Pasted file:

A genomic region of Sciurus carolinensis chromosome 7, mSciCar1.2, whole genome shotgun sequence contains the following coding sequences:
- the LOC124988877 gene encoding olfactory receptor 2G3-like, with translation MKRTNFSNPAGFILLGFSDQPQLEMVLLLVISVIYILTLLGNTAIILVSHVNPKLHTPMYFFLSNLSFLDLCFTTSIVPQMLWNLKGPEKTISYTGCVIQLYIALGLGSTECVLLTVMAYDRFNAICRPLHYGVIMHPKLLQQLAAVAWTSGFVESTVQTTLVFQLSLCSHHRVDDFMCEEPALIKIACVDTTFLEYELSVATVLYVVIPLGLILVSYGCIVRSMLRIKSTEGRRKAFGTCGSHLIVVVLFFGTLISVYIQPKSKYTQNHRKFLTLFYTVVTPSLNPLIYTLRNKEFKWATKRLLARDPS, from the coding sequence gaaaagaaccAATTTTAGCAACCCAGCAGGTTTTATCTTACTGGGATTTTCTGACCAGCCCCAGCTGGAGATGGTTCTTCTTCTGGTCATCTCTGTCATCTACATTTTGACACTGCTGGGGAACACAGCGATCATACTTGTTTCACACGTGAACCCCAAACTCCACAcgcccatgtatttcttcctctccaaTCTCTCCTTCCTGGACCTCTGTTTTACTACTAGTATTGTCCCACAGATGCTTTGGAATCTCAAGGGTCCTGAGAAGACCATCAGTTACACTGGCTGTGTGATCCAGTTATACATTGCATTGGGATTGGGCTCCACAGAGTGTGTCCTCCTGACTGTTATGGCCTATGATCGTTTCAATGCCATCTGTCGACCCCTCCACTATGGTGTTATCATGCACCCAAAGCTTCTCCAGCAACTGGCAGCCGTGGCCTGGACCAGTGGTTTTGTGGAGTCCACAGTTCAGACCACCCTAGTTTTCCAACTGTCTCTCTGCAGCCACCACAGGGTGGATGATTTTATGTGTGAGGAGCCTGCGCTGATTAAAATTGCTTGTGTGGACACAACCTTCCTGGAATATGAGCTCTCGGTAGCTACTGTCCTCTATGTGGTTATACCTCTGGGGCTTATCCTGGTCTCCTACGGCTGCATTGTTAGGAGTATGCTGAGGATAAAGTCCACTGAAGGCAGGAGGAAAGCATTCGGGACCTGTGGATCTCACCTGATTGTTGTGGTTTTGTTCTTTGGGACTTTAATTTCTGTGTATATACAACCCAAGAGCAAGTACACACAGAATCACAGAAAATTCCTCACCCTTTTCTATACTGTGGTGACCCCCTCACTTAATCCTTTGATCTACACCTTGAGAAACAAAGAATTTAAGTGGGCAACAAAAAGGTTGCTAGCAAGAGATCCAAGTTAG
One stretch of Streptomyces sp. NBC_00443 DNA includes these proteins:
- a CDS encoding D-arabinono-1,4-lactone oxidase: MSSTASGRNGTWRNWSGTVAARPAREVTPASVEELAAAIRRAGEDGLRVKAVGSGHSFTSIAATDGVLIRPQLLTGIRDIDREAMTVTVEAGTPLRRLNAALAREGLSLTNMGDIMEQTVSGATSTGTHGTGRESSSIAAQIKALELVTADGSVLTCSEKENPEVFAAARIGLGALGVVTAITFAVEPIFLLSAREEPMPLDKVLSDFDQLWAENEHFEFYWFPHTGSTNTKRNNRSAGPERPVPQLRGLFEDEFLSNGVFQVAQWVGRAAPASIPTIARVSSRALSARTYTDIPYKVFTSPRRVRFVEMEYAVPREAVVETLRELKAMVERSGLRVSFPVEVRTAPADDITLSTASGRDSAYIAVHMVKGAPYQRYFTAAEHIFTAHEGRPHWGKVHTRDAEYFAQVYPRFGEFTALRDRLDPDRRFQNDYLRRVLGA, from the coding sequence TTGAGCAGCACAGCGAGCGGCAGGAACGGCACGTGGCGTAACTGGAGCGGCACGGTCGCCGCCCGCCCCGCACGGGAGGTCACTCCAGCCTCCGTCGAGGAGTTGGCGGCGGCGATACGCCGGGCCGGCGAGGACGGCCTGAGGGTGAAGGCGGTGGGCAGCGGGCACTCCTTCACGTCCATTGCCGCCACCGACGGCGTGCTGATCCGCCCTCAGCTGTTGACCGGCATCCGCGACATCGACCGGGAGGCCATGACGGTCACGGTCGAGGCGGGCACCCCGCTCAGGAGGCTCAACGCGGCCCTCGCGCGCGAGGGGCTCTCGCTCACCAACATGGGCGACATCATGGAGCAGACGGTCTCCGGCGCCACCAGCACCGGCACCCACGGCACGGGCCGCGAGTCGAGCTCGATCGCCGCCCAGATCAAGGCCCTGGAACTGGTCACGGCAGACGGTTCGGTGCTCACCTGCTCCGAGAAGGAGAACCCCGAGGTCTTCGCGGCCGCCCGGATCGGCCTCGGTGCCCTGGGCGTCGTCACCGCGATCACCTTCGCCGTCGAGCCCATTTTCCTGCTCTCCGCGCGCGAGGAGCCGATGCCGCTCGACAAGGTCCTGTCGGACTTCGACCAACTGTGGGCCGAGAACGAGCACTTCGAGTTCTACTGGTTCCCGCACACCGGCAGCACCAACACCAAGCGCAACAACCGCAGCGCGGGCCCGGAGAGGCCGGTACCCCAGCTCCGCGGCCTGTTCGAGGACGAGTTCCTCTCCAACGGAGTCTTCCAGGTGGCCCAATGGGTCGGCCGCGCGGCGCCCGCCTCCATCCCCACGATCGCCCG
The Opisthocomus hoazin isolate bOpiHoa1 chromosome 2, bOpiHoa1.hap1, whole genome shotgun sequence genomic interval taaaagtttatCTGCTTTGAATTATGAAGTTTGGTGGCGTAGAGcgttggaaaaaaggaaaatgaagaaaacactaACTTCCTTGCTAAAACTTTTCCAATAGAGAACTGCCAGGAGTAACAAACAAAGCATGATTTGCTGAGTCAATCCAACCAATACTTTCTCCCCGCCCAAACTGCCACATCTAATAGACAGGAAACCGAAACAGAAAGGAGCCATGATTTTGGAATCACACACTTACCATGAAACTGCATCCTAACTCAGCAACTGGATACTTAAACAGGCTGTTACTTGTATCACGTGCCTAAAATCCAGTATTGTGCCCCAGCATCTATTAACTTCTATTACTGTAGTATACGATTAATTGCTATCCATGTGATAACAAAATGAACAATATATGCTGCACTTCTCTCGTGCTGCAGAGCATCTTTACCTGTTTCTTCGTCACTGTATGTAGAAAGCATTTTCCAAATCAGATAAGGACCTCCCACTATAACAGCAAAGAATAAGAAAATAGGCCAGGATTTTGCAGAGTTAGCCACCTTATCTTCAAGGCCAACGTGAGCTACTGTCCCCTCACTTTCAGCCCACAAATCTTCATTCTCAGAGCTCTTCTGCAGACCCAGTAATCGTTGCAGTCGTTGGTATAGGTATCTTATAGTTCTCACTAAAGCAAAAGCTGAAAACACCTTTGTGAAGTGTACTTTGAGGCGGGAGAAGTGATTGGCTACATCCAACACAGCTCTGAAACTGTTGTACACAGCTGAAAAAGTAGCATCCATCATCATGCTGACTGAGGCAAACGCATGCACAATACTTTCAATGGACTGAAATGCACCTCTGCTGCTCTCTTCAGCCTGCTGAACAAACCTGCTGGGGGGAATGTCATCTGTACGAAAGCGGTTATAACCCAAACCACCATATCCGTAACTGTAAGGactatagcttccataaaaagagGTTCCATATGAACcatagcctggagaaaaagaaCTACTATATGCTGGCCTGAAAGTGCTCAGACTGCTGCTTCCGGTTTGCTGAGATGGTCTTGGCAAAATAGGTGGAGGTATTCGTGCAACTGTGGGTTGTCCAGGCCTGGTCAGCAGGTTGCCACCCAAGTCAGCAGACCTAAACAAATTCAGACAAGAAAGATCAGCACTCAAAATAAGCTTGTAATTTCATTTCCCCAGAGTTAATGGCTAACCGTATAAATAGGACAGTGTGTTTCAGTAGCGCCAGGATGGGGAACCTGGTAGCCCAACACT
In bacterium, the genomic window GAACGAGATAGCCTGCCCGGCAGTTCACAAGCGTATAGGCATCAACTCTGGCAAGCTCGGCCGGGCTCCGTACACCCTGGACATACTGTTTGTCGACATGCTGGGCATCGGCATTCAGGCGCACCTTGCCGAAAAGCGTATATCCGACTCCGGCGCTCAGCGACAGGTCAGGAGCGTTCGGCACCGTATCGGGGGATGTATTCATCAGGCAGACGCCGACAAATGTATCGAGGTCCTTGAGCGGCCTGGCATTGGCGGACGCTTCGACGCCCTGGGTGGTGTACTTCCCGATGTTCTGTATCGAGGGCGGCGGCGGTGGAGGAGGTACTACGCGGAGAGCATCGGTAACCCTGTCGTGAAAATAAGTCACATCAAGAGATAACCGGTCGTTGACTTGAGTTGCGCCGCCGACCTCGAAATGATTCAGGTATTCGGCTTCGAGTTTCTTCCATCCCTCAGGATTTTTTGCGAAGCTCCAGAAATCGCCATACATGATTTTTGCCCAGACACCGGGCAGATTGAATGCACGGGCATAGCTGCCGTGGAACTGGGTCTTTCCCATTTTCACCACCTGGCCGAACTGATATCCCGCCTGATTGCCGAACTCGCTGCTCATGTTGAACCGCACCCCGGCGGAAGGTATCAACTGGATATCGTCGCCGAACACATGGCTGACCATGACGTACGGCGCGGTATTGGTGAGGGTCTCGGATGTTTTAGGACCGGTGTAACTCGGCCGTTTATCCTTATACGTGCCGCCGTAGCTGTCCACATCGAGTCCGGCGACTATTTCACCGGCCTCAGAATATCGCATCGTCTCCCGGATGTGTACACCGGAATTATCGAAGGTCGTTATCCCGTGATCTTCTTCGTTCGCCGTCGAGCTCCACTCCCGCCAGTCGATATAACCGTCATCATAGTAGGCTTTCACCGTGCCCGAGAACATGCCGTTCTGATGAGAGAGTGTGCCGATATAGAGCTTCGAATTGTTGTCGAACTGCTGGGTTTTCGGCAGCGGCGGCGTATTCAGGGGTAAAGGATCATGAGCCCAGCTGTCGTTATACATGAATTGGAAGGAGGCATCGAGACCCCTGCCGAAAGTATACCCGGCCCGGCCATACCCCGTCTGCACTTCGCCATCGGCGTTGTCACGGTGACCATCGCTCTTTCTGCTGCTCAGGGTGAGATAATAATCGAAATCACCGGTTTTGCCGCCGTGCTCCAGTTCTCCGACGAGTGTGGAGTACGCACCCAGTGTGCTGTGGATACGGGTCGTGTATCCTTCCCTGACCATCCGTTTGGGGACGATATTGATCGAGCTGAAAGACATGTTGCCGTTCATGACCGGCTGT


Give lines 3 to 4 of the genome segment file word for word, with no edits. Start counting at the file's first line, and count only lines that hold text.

One stretch of Streptomyces sp. NBC_00443 DNA includes these proteins:
- a CDS encoding D-arabinono-1,4-lactone oxidase: MSSTASGRNGTWRNWSGTVAARPAREVTPASVEELAAAIRRAGEDGLRVKAVGSGHSFTSIAATDGVLIRPQLLTGIRDIDREAMTVTVEAGTPLRRLNAALAREGLSLTNMGDIMEQTVSGATSTGTHGTGRESSSIAAQIKALELVTADGSVLTCSEKENPEVFAAARIGLGALGVVTAITFAVEPIFLLSAREEPMPLDKVLSDFDQLWAENEHFEFYWFPHTGSTNTKRNNRSAGPERPVPQLRGLFEDEFLSNGVFQVAQWVGRAAPASIPTIARVSSRALSARTYTDIPYKVFTSPRRVRFVEMEYAVPREAVVETLRELKAMVERSGLRVSFPVEVRTAPADDITLSTASGRDSAYIAVHMVKGAPYQRYFTAAEHIFTAHEGRPHWGKVHTRDAEYFAQVYPRFGEFTALRDRLDPDRRFQNDYLRRVLGA, from the coding sequence TTGAGCAGCACAGCGAGCGGCAGGAACGGCACGTGGCGTAACTGGAGCGGCACGGTCGCCGCCCGCCCCGCACGGGAGGTCACTCCAGCCTCCGTCGAGGAGTTGGCGGCGGCGATACGCCGGGCCGGCGAGGACGGCCTGAGGGTGAAGGCGGTGGGCAGCGGGCACTCCTTCACGTCCATTGCCGCCACCGACGGCGTGCTGATCCGCCCTCAGCTGTTGACCGGCATCCGCGACATCGACCGGGAGGCCATGACGGTCACGGTCGAGGCGGGCACCCCGCTCAGGAGGCTCAACGCGGCCCTCGCGCGCGAGGGGCTCTCGCTCACCAACATGGGCGACATCATGGAGCAGACGGTCTCCGGCGCCACCAGCACCGGCACCCACGGCACGGGCCGCGAGTCGAGCTCGATCGCCGCCCAGATCAAGGCCCTGGAACTGGTCACGGCAGACGGTTCGGTGCTCACCTGCTCCGAGAAGGAGAACCCCGAGGTCTTCGCGGCCGCCCGGATCGGCCTCGGTGCCCTGGGCGTCGTCACCGCGATCACCTTCGCCGTCGAGCCCATTTTCCTGCTCTCCGCGCGCGAGGAGCCGATGCCGCTCGACAAGGTCCTGTCGGACTTCGACCAACTGTGGGCCGAGAACGAGCACTTCGAGTTCTACTGGTTCCCGCACACCGGCAGCACCAACACCAAGCGCAACAACCGCAGCGCGGGCCCGGAGAGGCCGGTACCCCAGCTCCGCGGCCTGTTCGAGGACGAGTTCCTCTCCAACGGAGTCTTCCAGGTGGCCCAATGGGTCGGCCGCGCGGCGCCCGCCTCCATCCCCACGATCGCCCG